Referring to FIG. 1, the motor drive signal 10 becomes active when the drive is turned on and causes a continuous signal 14 unless degated by AND 11 upon the occurrence of a winding overcurrent signal 12. During run conditions when the ID in sync signal 15 is at an up level, the gating of current pulses to the motor windings on line 16 is controlled by the hardware circuit including counters 21, 22 and 23. One byte time clocked by the four bit counter of counter 21 is eight times the one hundred nanosecond clock or eight hundred nanoseconds. The AND gates 25, 26 are connected to various outputs of counters 21 and 23 such that AND 26 causes latch 28 to be reset at byte count 208 and AND 25 causes latch 28 to be set at a byte count of 340. If the 340 count is reached, which corresponds to a 272 microsecond period, the setting of latch 28 indicates a slow sector and enables the gating of a power pulse to the motor during the next subsequent sector. If the 340 count is not reached before the counters are reset by a sector pulse signal 29, indicating that the speed during the sector was greater than the threshold value below which the motor is to receive a power pulse, the latch 28 remains reset and no signal appears on line 16. This would normally cause the drive to be allowed to coast during the next subsequent sector rotation.
Under these conditions a duty cycle of 50% which actuates the motor during alternate sectors may cause a resonant frequency that is within the human audible range.
To overcome this frequency condition, the hardware circuits of FIG. 1B are utilized to randomize the motor drive signals. Referring also to the timing diagram of FIG. 2, the logic level on line 16 is clocked into shift register 31 at byte count XX. Thus the speed conditions sensed during a sector result in a signal on line 16 as a consequence of setting latch 28 that is effective during the next subsequent sector. The logic levels in the four positions of shift register 31 represent the logic levels indicative of velocity obtained during the last four sector times.
The randomized gating is generated by a two-bit counter 33 which has as one input a crystal oscillator, which it is to be noted is not synchronized with the other functions of the drive or control circuits and occurs approximately 2000 to 3000 times per sector, but is not coordinated therewith. The enabling signal is secured from the field data and uses the digitized data signal as a random source. Whenever the oscillator signal 34 occurs while the digitized data signal is at an up level, counter 33 is permitted to advance. Thus the counter value is permitted to change irregularly as shown by the sequence entitled "CTR value" in FIG. 3. At byte count YY the logic level of the shift register position selected by the decode or de-multiplexer circuit 35 in accordance with the two-bit output count status of counter 33 as gated to latch 37. If an up level is gated from the selected position of shift register 31, latch 37 is set and a power pulse is transmitted to the motor. If a down level is gated from the selected position of shift register 31, latch 37 remains reset and no power pulse is transmitted to the motor windings, causing the motor to coast for one sector time. Latch 37 is reset at byte count ZZ and accordingly a power pulse to the motor has a duration from byte count YY to byte count ZZ.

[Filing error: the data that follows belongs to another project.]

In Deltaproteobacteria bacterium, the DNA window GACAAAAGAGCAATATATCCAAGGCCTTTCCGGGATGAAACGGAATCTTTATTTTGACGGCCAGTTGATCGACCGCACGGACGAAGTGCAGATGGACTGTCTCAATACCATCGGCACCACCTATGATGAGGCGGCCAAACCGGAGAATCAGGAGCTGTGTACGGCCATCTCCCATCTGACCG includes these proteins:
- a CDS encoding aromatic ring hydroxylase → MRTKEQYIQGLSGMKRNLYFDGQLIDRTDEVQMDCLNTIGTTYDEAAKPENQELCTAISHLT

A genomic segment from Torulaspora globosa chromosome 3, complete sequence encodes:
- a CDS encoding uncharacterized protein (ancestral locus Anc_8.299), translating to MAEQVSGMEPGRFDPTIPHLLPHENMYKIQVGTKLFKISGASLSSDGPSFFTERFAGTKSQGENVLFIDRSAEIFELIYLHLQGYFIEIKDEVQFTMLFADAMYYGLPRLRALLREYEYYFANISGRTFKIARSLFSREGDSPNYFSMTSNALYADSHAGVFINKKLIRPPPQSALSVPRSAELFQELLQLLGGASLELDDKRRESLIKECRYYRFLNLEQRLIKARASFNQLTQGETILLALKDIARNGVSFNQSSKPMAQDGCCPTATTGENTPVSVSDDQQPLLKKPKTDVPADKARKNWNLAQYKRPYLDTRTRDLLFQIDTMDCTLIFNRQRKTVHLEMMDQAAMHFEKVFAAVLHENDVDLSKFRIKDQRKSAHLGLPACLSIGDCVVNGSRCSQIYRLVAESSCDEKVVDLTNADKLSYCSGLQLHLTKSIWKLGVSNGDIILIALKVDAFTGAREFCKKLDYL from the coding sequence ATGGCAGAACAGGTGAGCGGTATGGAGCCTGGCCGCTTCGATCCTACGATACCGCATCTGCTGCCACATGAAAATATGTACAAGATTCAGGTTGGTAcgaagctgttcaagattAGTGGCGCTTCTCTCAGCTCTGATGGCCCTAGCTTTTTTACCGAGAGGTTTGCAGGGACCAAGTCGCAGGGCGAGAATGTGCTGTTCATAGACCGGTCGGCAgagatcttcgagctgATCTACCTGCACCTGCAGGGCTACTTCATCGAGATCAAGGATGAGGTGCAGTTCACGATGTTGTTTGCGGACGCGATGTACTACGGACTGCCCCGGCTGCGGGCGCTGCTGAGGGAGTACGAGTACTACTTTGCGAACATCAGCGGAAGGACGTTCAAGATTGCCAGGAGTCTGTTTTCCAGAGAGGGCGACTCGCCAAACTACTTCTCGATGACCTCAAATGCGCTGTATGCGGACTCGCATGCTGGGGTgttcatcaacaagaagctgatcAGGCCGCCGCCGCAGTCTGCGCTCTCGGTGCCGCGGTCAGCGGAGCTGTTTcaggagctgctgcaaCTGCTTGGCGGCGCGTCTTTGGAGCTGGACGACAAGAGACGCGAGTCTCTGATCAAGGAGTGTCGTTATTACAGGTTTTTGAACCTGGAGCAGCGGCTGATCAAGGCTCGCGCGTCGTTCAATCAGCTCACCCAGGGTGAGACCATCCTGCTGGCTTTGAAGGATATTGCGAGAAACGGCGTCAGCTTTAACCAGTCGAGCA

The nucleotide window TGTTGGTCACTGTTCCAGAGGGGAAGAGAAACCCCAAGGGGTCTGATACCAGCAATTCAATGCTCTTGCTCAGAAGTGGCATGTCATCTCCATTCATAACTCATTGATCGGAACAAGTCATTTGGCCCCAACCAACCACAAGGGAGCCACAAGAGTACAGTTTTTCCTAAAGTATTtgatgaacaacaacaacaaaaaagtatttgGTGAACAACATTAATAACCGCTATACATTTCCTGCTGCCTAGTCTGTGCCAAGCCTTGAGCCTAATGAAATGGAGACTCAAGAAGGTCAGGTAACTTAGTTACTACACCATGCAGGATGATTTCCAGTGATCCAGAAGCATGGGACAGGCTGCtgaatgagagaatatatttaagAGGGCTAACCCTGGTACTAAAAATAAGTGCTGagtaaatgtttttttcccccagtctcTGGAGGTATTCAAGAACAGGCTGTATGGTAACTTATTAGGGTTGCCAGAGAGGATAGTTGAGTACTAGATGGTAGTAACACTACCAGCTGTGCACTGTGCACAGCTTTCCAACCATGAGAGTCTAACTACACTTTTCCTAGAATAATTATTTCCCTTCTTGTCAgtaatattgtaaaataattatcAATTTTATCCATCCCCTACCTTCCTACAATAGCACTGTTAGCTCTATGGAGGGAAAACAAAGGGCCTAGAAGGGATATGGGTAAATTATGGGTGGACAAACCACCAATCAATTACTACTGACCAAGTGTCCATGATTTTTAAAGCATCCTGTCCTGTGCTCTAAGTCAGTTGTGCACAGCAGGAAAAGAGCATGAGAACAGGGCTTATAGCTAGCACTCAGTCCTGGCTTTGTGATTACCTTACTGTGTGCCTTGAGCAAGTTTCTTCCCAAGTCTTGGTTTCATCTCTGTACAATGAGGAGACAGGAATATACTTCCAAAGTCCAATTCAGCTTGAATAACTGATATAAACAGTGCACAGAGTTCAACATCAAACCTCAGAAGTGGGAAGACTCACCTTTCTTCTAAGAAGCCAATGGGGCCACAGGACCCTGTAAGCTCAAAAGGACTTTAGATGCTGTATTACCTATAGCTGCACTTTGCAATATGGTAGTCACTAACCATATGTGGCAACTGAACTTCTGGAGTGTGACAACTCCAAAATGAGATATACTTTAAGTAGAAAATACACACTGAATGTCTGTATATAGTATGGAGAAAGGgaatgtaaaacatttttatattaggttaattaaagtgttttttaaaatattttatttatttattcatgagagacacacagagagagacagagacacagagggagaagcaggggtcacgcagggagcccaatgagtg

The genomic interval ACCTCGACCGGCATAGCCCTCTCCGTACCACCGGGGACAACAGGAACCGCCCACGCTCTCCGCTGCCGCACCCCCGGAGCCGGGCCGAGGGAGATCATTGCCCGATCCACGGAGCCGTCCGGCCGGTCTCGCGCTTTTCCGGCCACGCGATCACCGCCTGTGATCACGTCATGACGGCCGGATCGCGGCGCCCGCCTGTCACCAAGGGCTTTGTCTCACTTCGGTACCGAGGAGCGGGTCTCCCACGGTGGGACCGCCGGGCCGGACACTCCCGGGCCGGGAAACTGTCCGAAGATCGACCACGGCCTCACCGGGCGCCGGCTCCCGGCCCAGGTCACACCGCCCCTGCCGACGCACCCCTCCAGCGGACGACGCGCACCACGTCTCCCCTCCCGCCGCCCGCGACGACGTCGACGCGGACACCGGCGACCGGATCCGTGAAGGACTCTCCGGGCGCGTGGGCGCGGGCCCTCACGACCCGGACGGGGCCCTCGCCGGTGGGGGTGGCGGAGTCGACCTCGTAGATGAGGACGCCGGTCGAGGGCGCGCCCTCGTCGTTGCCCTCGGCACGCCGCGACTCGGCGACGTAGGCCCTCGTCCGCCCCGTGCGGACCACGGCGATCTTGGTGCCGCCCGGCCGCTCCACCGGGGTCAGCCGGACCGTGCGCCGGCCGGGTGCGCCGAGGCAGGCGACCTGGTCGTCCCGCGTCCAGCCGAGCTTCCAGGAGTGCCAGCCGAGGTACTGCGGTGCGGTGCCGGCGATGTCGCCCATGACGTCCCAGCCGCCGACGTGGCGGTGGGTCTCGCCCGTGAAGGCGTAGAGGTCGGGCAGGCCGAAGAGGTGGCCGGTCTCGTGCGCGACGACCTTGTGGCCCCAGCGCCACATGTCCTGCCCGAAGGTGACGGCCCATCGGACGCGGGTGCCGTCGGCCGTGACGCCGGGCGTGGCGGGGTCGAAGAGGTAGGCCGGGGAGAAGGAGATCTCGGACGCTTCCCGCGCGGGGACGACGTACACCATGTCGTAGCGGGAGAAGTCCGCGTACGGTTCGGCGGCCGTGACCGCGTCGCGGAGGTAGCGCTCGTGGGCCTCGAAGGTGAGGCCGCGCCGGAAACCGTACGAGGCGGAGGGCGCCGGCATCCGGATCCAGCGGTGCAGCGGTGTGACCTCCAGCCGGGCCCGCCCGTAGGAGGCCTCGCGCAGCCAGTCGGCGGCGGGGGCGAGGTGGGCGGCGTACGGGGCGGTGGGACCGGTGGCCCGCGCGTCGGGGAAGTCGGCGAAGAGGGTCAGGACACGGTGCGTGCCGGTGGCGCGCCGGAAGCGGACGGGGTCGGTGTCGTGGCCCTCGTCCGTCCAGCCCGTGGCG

In the sequence illustrated in the timing diagrams of FIG. 2, the counter 33 count values at byte YY time and the shift register 31 content sequences demonstrate the random selection which results in no power pulse during sectors when a power pulse is indicated. During sector one, count value zero selects a register position containing a one logic level which causes latch 37 to be set and a power pulse to be generated. During secotr two, count value two selects a zero level which happens to be the same value as the zero level entered at byte count XX time into the shift register 31 position zero. However, at sector three the motor slow signal enters a one level into shift register 31 position zero at byte XX time while the random selection at byte count YY counter 33 value two yields a logic level zero allowing the motor to coast for a sector. Likewise during sectors four and five the random selection at byte count YY selects a shift register bit position with a down level that permits the motor to coast despite the signal on line 16 which calls for a power pulse. However, during sector six all positions in register 31 contain one level and a power pulse will be gated to the motor irrespective of the randomly selected shift register 31 bit position. The deviation between the motor slow signal and the power pulses caused by the randomization are not of consequence since the high rotational inertia of the motor results in little change during a sector time and no compromise of the average speed over time. Also, the use of a crystal oscillator rather than a variable frequency oscillator (VFO) as the input to counter 33 is preferred. The crystal oscillator has more jitter relative to the data which results in less repeatability of the counting function.
While the invention has been particularly shown and described with reference to a preferred embodiment thereof, it will be understood by those skilled in the art that various changes in form and details may be made therein without departing from the spirit and scope of the invention.
|Cited Patent||Filing date||Publication date||Applicant||Title|
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|US4375609 *||11 Mar 1981||1 Mar 1983||Abex Corporation||Analog/digital drive speed control circuit|
|Citing Patent||Filing date||Publication date||Applicant||Title|
|US5291214 *||1 Jul 1991||1 Mar 1994||Eastman Kodak Company||Method and apparatus for scanning a receiving medium|
|US5418436 *||19 Aug 1993||23 May 1995||International Business Machines Corporation||Motor starting method and apparatus|
|US5739658 *||3 Dec 1996||14 Apr 1998||International Business Machines Corporation||Noise dithering system for transistor switched devices|
|U.S. Classification||388/814, 318/461, 388/912|
|International Classification||H02P7/29, G05B21/02, G05D13/62, H02P29/00|
|Cooperative Classification||Y10S388/912, H02P7/2913|
|17 May 1982||AS||Assignment|
Owner name: INTERNATIONAL BUSINESS MACHINES CORPORATION, ARMON
Free format text: ASSIGNMENT OF ASSIGNORS INTEREST.;ASSIGNOR:NEESZ, JOHN J.;REEL/FRAME:004003/0012
Effective date: 19820514
Owner name: INTERNATIONAL BUSINESS MACHINES CORPORATION, A COR
Free format text: ASSIGNMENT OF ASSIGNORS INTEREST;ASSIGNOR:NEESZ, JOHN J.;REEL/FRAME:004003/0012
Effective date: 19820514
|6 May 1991||FPAY||Fee payment|
Year of fee payment: 4
|11 Aug 1995||SULP||Surcharge for late payment|
|11 Aug 1995||FPAY||Fee payment|
Year of fee payment: 8
|31 Aug 1999||REMI||Maintenance fee reminder mailed|
|6 Feb 2000||LAPS||Lapse for failure to pay maintenance fees|
|18 Apr 2000||FP||Expired due to failure to pay maintenance fee|
Effective date: 20000209